In practice there is.

dowpat's picture

Making an urn

I am also sorry for your loss. I make foldformed boxes that are riveted and have a bottom plate (with feet) that is dropped in and then crimped (no solder). You could build the box upside down, top riveted or crimped on, center section riveted at seam, ashes put in and then the bottom crimped in place. All patina work can be done to each section before being put together. This would work if the ashes were in a liner of some sort. If it needs to be air tight I would seal the seams with silicon after the patina is done.
Here is a photo of a very simple design showing what I am talking about.
Hope this helps.  Simple foldformed,domed top copper boxBlue dome top box: Simple foldformed,domed top copper box

Ries's picture

I actually have done 2 of

I actually have done 2 of these- but neither one was inspected by government or anything.

The first one was a copper box, 1/8" sheet, tig welded seams, and it had a flat cover panel that screwed on with countersunk brass flat head socket screws. I think I might have used some sticky back foam door sealant strip between the two pieces of copper, so it sealed tight when it was screwed shut.

That one has two people in it, and has been aboveground, outside, for over ten years now.

The other one was made from aluminum pipe, with a tig welded bottom, a tig welded flange, and then, again, a top that bolted on.
I had a cast aluminum light bulb, left over from another project.
Again, I dont know about any rules- but Sie, the father of a friend of mine, is in there.

Stephen Fitz-Gerald's picture

funery containers

Stephen Fitz-Gerald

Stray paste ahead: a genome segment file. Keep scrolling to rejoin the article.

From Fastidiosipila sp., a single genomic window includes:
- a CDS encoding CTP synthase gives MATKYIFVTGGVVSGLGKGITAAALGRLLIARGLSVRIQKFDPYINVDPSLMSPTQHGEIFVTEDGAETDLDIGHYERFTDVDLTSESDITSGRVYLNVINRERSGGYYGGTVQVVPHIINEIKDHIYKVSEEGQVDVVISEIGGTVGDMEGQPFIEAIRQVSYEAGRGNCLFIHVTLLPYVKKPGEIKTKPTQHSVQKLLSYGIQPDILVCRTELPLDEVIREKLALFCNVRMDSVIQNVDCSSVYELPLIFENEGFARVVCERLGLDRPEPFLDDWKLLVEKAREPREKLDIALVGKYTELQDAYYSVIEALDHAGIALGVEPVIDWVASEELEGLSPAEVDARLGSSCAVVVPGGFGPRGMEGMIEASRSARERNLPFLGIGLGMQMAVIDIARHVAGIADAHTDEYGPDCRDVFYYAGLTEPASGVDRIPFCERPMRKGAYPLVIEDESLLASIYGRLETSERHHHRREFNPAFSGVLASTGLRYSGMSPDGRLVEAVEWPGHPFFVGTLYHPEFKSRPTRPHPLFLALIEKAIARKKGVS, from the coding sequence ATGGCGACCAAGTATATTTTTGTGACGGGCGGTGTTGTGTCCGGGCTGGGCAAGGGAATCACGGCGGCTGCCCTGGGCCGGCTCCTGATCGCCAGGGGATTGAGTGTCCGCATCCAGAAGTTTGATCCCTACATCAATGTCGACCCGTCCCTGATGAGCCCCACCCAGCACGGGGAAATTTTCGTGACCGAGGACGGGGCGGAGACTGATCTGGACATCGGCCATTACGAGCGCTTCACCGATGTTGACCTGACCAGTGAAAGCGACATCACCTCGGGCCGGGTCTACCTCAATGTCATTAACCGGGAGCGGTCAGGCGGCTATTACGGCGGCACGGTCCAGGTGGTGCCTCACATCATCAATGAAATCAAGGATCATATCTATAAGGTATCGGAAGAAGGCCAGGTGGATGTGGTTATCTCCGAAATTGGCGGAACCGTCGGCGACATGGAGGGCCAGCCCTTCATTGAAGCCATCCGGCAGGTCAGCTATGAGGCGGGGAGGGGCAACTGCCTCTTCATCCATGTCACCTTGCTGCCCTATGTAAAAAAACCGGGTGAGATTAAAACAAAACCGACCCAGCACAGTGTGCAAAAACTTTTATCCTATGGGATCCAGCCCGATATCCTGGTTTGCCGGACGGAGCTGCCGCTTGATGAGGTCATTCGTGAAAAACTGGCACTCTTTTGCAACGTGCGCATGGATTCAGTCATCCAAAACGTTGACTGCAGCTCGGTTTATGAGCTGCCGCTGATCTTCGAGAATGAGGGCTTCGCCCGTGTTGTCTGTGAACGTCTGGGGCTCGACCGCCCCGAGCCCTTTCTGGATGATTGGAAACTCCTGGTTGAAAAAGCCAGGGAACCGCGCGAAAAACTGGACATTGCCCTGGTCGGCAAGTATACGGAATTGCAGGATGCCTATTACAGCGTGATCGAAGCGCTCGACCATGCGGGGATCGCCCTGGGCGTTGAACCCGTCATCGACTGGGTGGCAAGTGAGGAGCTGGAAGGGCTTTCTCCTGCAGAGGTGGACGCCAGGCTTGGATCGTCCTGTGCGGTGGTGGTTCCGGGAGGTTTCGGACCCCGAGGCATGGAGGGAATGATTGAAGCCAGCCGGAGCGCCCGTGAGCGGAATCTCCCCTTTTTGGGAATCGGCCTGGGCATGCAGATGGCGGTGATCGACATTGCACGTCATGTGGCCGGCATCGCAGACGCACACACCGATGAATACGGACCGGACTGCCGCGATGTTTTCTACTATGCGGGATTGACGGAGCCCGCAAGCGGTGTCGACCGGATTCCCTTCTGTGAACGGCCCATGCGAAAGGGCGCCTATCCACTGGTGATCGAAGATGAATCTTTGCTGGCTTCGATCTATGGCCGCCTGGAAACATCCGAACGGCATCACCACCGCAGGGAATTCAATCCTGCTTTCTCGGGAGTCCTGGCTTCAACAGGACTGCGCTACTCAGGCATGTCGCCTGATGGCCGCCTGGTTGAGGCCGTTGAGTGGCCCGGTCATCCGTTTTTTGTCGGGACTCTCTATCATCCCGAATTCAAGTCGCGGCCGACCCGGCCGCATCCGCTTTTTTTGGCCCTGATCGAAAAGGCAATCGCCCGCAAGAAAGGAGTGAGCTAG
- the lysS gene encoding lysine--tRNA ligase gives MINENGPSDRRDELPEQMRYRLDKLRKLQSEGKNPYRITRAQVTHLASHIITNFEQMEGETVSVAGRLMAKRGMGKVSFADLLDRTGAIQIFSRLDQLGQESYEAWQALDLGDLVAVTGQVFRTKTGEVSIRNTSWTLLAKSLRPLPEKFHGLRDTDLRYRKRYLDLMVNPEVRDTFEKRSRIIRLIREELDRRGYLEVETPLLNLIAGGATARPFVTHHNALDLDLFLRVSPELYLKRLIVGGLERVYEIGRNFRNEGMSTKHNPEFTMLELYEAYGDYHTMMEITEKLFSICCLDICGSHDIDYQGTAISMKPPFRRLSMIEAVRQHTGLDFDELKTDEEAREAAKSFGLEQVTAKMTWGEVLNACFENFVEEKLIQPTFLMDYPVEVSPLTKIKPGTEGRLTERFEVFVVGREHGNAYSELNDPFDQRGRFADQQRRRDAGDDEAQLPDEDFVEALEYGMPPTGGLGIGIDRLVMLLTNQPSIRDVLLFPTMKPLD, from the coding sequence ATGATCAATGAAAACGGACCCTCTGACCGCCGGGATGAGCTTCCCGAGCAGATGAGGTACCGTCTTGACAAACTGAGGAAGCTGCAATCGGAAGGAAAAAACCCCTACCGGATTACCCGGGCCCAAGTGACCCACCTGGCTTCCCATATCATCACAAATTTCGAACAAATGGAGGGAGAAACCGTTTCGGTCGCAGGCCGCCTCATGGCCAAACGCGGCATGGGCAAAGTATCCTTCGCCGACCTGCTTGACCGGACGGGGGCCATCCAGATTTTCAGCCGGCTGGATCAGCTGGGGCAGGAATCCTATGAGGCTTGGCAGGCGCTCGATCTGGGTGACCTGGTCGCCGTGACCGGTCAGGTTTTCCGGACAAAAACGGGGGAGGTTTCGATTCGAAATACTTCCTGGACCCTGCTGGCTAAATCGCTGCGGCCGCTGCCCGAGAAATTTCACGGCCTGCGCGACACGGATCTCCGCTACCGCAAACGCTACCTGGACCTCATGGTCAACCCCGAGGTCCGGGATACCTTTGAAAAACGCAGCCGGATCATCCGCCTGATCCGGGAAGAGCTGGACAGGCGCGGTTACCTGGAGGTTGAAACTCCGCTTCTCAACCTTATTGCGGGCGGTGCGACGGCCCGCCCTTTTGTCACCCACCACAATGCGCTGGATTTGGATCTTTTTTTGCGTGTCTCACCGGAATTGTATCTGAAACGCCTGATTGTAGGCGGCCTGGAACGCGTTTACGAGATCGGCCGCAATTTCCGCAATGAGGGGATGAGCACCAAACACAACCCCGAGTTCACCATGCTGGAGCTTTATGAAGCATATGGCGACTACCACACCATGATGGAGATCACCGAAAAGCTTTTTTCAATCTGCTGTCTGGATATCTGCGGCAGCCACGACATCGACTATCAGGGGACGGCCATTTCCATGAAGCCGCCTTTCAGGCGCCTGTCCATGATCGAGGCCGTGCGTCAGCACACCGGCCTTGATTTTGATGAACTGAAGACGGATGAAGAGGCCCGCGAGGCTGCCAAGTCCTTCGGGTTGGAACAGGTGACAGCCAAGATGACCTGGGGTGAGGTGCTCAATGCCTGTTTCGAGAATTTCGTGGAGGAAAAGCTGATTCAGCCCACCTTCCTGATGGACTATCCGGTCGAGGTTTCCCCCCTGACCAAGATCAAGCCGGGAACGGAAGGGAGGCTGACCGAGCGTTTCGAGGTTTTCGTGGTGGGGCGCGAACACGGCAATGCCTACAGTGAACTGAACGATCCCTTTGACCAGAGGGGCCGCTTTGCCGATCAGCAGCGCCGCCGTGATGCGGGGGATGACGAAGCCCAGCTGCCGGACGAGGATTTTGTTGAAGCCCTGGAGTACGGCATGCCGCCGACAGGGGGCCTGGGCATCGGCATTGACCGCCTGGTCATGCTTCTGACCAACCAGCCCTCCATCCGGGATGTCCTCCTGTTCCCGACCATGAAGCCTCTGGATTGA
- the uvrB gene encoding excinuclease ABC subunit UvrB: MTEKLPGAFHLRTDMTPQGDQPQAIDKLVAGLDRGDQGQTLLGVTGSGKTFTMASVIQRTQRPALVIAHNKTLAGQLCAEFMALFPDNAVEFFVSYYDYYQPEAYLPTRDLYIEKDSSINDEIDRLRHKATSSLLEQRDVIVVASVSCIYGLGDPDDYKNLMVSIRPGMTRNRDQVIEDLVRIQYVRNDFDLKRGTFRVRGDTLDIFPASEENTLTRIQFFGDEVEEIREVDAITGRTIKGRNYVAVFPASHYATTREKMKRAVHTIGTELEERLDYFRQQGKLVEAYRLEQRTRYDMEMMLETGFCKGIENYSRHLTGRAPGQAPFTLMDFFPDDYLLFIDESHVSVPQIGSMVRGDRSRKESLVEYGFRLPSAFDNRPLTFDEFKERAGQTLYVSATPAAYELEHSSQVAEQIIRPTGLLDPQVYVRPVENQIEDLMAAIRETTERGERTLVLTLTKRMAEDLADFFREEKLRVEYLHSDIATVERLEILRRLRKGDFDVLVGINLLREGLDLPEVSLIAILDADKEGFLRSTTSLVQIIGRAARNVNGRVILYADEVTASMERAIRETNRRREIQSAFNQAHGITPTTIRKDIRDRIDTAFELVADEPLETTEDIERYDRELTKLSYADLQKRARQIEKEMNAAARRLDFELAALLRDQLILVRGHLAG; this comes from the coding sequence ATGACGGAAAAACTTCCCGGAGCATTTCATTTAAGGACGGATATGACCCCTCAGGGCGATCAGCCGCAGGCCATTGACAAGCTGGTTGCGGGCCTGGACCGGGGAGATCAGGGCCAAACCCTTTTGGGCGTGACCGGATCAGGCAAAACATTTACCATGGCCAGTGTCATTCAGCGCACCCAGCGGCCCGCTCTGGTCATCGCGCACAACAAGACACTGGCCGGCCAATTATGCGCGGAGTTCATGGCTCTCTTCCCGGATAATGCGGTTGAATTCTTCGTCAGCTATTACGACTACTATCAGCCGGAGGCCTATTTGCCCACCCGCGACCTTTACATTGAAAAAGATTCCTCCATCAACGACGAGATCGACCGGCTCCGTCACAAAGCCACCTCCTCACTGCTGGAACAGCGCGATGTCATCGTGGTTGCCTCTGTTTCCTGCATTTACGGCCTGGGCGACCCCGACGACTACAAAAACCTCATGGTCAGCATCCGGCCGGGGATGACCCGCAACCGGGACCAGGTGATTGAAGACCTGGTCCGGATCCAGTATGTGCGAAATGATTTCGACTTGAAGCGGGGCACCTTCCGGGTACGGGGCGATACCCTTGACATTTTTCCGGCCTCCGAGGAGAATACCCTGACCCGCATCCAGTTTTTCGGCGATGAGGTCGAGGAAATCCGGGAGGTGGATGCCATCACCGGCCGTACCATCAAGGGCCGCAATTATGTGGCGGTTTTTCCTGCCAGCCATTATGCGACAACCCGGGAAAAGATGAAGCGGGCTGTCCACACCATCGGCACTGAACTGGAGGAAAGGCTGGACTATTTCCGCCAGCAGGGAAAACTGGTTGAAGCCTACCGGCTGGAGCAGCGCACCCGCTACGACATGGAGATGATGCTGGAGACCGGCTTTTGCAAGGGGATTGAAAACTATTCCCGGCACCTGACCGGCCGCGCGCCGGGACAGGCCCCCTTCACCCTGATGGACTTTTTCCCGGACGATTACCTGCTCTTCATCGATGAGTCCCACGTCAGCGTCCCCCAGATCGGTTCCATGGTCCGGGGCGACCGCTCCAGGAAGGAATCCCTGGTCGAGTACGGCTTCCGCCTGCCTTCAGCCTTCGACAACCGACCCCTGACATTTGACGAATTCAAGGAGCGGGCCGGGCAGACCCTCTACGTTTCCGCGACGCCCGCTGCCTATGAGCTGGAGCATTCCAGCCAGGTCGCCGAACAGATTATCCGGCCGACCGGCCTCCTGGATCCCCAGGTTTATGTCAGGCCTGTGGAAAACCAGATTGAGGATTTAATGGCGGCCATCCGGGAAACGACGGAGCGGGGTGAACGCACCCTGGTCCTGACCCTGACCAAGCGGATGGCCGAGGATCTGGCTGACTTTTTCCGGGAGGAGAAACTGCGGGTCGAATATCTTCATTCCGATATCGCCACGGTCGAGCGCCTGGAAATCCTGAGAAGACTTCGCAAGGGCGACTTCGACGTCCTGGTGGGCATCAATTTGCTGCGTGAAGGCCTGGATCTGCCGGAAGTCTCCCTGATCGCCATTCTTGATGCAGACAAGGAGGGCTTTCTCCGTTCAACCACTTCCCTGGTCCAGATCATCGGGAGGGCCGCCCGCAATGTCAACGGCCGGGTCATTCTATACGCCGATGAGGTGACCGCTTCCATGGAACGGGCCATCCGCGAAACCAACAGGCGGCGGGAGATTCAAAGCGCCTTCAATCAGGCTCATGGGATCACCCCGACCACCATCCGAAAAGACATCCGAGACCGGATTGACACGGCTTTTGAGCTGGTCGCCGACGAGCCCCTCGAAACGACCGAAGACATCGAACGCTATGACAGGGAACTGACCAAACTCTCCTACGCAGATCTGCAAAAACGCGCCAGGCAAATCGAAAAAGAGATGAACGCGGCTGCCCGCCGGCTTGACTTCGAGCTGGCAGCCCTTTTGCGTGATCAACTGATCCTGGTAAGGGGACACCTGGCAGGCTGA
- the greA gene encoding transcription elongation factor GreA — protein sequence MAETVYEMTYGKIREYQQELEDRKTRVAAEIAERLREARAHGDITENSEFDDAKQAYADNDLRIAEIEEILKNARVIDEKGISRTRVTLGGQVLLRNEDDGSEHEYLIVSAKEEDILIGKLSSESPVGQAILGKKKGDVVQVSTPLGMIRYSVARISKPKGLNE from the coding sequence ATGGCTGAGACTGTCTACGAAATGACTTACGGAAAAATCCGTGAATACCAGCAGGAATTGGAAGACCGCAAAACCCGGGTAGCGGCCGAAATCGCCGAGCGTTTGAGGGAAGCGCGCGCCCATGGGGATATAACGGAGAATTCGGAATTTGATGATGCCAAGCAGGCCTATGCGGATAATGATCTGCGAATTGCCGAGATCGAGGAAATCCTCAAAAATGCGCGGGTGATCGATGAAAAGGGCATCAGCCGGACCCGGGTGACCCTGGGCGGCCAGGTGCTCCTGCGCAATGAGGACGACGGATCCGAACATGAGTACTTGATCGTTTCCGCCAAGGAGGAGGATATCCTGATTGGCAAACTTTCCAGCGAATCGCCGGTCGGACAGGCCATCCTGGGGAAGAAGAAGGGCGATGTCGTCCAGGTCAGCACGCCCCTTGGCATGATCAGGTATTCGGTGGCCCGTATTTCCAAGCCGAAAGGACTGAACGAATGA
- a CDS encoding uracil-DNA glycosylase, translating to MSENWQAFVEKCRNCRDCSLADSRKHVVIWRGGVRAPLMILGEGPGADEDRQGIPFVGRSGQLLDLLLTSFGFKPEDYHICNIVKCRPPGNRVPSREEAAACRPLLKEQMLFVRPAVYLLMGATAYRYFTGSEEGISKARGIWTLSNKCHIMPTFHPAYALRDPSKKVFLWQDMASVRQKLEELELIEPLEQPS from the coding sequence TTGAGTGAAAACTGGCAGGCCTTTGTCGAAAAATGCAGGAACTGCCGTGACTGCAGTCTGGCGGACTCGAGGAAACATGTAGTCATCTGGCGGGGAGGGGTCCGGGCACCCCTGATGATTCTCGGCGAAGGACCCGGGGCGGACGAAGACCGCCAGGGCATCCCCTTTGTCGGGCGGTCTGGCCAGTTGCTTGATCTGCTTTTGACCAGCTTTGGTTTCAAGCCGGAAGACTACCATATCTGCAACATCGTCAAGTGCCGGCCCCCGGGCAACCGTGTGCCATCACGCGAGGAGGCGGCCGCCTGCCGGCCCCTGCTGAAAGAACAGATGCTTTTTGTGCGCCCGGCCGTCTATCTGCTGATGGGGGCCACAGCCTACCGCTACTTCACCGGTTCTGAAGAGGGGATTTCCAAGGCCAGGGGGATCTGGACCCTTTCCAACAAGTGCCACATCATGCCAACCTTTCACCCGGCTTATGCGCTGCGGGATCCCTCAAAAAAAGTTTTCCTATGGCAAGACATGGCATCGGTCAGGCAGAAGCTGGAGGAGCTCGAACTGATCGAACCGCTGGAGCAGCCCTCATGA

Wow you guys these pieces are beautiful !
Just in passing I must mention the wonderful yearly juried show of international artists funerary containers called Ashes to Art which is put on by Funeria. Here's a link:
My father passed in 2004 and i was presented with the same dilemma. I made a container in welded fabricated stainless steel of a dodecahedron (one of the 5 Platonic solids) and the shape that relates to ETHER in Sacred Geometry.I presented it to my father's widow but she immediately saw it as a vase and wouldn't let it be used to put him in the ground.LOL Dodecahedral Vase in welded stainless steel.  Originally intended for use as a funery container.Dodecahedral Vase: Dodecahedral Vase in welded stainless steel. Originally intended for use as a funery container.

Sorry Joseph,I got sidetracked. My point was,the most resilient material for the ashes themselves IMHO is stainless steel,and you could WELD it shut thus satisfying the state and the authorities,but you could also SHEATH the container in your ornamental copper,being sure to somehow label who and what is in the vessel(for posterity).
As I mentioned above my father's widow would not let the vessel I made go in the ground. It was decided that each of the relatives that made the pilgrimage to Maine to see the Old Man off would get a little film canister of his ashes. In our family the remains of honored ancestors are recycled into the vegetable gardens of each of us thereby consecrating a renewal and consummation of their essence by recycling...The dodecahedral vase I made is used regularly by his wife. It remains an honored symbol of my father. I know he of all people would have appreciated this creative arrangement.
My profound respect to you and your process...

marilyn's picture

I have no advice but just

I have no advice but just want to say that this is a wonderful thing for you to do. Good luck.